Which cheek are you talking about? That calls to mind an interview with Carol Burnett about censorship on TV; a skit they had involved the discussion of a dance at a nudist colony, and someone asked, “How do you dance at a nudist colony?”
          Carol’s character said, “Cheek to cheek.” The censors let it slide.

          • dirigo says:

            I hear Tom’s pretty good at the rumba, which requires the crunch of certain anterior muscles.

    • Karen M says:

      Oh, please! What a slimeball!

      I don’t recall Clinton’s parents trying to bribe anyone he had an affair with, much less trying to buy off any husbands. Nor did anyone LOSE a job or income for fooling around with Clinton. If anything, it was the other way around.

      Not so for Ensign’s victims.

      • dirigo says:

        Yeah, that’s the other shoe which drops at the sound of the name Ensign, right?

        Mommy and Daddy to the rescue!

        • Karen M says:

          Yeah, just like Dubya! I don’t ever remember Clinton playing the mommy or daddy card. Not to mention their bank cards.

          All of the newest GOP slogans seem to begin with some version of “well, it could be worse,” “it’s Clinton’s fault,” or “at least I’m/we/it’s not as bad as [something in the Democratic Party's sphere]”

          How tiresome!

  9. sysprog says:

    Re: Update

    about   3 and ½   years ago :

    Dept. of Defense / Quadrennial Defense Review

    The United States is a Nation Engaged in What Will be a Long War
    [...] This 2006 Quadrennial Defense Review is submitted in the fifth year of this long war. The QDR is part of the continuum of transformation in the Defense Department. Its purpose is to help shape the process of change to provide the United States with strong, sound and effective warfighting capabilities in the decades ahead. [...]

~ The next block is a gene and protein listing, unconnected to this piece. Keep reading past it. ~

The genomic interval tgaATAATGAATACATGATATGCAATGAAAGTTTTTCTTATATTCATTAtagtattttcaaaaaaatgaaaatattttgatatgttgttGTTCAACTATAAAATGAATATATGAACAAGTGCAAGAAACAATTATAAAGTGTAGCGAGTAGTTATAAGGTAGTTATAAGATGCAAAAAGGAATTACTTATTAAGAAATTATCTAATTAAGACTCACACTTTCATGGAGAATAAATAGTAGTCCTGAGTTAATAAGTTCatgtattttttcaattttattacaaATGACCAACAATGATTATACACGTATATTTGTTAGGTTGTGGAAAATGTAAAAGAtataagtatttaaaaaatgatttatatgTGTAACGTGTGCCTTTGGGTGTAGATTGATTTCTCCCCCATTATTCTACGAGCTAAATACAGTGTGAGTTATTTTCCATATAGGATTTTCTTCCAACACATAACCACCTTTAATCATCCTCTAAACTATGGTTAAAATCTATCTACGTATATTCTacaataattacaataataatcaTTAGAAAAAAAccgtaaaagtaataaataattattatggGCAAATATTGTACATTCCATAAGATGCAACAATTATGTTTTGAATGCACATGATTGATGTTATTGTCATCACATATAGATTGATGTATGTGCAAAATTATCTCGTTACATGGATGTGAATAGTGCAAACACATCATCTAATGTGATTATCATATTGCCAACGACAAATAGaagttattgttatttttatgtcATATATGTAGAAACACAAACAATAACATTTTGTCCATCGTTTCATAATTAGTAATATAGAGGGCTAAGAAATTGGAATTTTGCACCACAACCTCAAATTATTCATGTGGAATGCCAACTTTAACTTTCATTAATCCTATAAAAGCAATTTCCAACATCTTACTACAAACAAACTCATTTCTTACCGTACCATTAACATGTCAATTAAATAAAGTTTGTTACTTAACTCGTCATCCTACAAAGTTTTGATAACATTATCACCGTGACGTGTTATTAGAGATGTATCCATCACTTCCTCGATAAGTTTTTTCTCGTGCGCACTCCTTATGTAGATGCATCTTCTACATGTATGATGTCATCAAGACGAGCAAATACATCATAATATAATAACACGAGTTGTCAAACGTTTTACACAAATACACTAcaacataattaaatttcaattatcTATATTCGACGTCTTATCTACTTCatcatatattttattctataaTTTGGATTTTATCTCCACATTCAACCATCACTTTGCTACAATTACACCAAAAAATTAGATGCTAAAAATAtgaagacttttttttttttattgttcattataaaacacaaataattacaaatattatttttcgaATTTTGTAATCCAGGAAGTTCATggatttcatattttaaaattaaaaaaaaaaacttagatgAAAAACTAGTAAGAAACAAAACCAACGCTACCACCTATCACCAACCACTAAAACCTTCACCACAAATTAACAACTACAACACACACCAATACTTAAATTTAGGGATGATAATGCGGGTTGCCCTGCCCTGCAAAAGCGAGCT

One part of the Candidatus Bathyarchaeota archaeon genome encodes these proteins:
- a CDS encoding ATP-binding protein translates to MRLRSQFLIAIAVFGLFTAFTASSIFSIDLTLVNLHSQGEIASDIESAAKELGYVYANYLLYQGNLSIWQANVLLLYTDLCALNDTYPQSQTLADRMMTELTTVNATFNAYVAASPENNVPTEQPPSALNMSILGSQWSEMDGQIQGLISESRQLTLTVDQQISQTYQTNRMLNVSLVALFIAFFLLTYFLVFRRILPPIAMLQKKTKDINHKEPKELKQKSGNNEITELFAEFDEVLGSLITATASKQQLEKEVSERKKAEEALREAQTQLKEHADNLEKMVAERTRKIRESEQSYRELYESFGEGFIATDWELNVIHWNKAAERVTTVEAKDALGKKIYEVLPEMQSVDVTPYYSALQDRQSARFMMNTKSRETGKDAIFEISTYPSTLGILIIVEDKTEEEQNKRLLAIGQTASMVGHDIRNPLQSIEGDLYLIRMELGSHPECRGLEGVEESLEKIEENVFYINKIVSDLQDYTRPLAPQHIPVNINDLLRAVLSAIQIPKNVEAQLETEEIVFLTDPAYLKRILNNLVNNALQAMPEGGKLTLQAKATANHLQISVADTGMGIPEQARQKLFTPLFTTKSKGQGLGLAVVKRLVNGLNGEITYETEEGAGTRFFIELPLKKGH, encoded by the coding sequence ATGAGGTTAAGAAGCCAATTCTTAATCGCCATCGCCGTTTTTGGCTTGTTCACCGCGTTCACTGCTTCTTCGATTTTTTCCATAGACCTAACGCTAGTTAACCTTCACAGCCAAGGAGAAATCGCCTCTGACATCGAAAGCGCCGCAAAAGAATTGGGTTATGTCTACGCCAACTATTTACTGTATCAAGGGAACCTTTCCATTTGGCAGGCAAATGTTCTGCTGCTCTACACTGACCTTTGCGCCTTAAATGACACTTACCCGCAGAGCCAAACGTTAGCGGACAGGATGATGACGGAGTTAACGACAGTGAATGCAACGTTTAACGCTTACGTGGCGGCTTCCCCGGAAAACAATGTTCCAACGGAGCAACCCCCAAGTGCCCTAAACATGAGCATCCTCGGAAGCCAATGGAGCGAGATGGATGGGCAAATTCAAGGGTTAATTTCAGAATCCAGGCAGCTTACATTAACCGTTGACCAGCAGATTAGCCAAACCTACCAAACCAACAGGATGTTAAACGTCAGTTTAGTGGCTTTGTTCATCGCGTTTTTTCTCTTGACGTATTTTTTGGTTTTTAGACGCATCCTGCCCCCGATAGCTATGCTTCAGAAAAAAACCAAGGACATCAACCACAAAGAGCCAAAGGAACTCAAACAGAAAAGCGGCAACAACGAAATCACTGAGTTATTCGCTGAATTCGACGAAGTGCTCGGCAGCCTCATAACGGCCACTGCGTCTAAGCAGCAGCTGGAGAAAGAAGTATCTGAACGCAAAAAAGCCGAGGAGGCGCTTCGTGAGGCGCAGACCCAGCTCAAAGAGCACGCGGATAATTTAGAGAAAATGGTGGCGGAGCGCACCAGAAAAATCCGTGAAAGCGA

– - Office of the Under Secretary of Defense for Policy, February 2006


    about   2 and ½   millenia ago :

    Sun Tzu

    There is no instance of a nation benefitting from prolonged warfare.
    - – Sun Tzu, circa 2500 BCE


    • cocktailhag says:

      Homey wisdom from the “quaint” past. 911 changed everything, sysprog; weren’t you here? Thank heaven I have no children or grandchildren to offer up.

  10. I just love the CHNN lounge. Interesting new drinks (h/t Karen) and even more interesting digressions. Who could have guessed that a discussion of witches knickers and the initiative and referendum process could lead to:

    1. An unequivocal condemnation of democracy.

    2. Tom Delay’s rumba.

    3. Chinese conservation.

    4. Swiss conservatism.

    5. Schwarzeneggery.

    I absolutely cannot wait for karaoke night.

  11. timothy3 says:

    Re your update; you know, I’ve never felt myself to be a particularly militant person and I’m constantly amazed that I live in one of the most militant nations on the planet.
    What to make of this?
    I recall, as a child, singing songs (remember song-singing time?) that were aggressive by definition. sysprog cited the Quadrennial Defense Review that had the imaginative “The United States is a Nation Engaged in What Will be a Long War,” to which I say–when have we ever been at peace?
    My entire life–the entirety of it–has been one of warfare, and I know the same is true for others here.

    • heru-ur says:

      No, we will never be at peace until we are defeated. History shows that the American is a mad dog killer; but you might want to verify that with the natives.

      We will destroy ourselves, or some other people will destroy us. That event will mean that the world then has a very tiny window of opportunity to find a way to harmonize with the Dao and find peace. Very small chance of that happening, finding peace that is, but we should hold out hope that mankind will awaken and realize peace, compassion, and voluntary cooperation is the key to worldly happiness.

      Over the long haul, the USA has shown itself to be pure evil. Don’t look at the words we use; look at the actions we take. It is not as if torture was an invention of the Bush Administration, even if they did seem to take inhuman pleasure in inflicting pain. (but then our society has become sadistic on all levels)